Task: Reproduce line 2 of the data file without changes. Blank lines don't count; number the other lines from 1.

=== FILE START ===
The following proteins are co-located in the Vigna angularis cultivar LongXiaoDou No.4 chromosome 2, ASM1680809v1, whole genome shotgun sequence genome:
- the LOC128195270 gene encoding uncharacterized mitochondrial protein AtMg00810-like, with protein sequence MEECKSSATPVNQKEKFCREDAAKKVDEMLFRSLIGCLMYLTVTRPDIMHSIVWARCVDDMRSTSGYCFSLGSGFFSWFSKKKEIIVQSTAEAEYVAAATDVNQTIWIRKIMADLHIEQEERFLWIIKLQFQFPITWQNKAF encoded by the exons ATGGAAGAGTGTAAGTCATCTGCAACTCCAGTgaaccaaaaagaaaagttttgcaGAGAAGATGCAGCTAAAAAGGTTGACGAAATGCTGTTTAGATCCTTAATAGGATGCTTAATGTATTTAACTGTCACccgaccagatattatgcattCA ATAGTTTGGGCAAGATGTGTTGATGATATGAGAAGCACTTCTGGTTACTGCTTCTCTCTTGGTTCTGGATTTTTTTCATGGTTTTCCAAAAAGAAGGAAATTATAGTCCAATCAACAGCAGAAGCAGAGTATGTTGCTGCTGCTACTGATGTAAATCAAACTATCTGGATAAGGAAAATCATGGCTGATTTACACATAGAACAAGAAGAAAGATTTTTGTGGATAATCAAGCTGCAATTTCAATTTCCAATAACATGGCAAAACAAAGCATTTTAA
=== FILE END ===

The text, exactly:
- the LOC128195270 gene encoding uncharacterized mitochondrial protein AtMg00810-like, with protein sequence MEECKSSATPVNQKEKFCREDAAKKVDEMLFRSLIGCLMYLTVTRPDIMHSIVWARCVDDMRSTSGYCFSLGSGFFSWFSKKKEIIVQSTAEAEYVAAATDVNQTIWIRKIMADLHIEQEERFLWIIKLQFQFPITWQNKAF encoded by the exons ATGGAAGAGTGTAAGTCATCTGCAACTCCAGTgaaccaaaaagaaaagttttgcaGAGAAGATGCAGCTAAAAAGGTTGACGAAATGCTGTTTAGATCCTTAATAGGATGCTTAATGTATTTAACTGTCACccgaccagatattatgcattCA ATAGTTTGGGCAAGATGTGTTGATGATATGAGAAGCACTTCTGGTTACTGCTTCTCTCTTGGTTCTGGATTTTTTTCATGGTTTTCCAAAAAGAAGGAAATTATAGTCCAATCAACAGCAGAAGCAGAGTATGTTGCTGCTGCTACTGATGTAAATCAAACTATCTGGATAAGGAAAATCATGGCTGATTTACACATAGAACAAGAAGAAAGATTTTTGTGGATAATCAAGCTGCAATTTCAATTTCCAATAACATGGCAAAACAAAGCATTTTAA